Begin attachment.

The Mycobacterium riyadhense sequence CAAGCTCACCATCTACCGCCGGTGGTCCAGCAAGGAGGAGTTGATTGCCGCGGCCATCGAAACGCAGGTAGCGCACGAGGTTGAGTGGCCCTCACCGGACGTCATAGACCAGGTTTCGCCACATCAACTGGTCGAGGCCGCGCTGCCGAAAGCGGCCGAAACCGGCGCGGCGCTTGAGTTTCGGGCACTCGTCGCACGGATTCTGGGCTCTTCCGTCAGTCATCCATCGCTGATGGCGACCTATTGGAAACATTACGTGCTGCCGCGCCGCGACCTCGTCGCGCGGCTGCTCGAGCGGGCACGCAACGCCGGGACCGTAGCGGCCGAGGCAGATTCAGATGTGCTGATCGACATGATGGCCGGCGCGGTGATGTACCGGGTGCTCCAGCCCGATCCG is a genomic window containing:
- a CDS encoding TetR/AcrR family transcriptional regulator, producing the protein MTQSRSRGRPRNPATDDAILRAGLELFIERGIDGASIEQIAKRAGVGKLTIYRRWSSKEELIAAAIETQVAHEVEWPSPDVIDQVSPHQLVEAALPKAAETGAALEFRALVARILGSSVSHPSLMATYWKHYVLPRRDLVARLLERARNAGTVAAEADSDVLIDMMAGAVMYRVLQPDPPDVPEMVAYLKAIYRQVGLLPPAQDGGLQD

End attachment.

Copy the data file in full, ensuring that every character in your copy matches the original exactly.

The Mycobacterium riyadhense sequence CAAGCTCACCATCTACCGCCGGTGGTCCAGCAAGGAGGAGTTGATTGCCGCGGCCATCGAAACGCAGGTAGCGCACGAGGTTGAGTGGCCCTCACCGGACGTCATAGACCAGGTTTCGCCACATCAACTGGTCGAGGCCGCGCTGCCGAAAGCGGCCGAAACCGGCGCGGCGCTTGAGTTTCGGGCACTCGTCGCACGGATTCTGGGCTCTTCCGTCAGTCATCCATCGCTGATGGCGACCTATTGGAAACATTACGTGCTGCCGCGCCGCGACCTCGTCGCGCGGCTGCTCGAGCGGGCACGCAACGCCGGGACCGTAGCGGCCGAGGCAGATTCAGATGTGCTGATCGACATGATGGCCGGCGCGGTGATGTACCGGGTGCTCCAGCCCGATCCG is a genomic window containing:
- a CDS encoding TetR/AcrR family transcriptional regulator, producing the protein MTQSRSRGRPRNPATDDAILRAGLELFIERGIDGASIEQIAKRAGVGKLTIYRRWSSKEELIAAAIETQVAHEVEWPSPDVIDQVSPHQLVEAALPKAAETGAALEFRALVARILGSSVSHPSLMATYWKHYVLPRRDLVARLLERARNAGTVAAEADSDVLIDMMAGAVMYRVLQPDPPDVPEMVAYLKAIYRQVGLLPPAQDGGLQD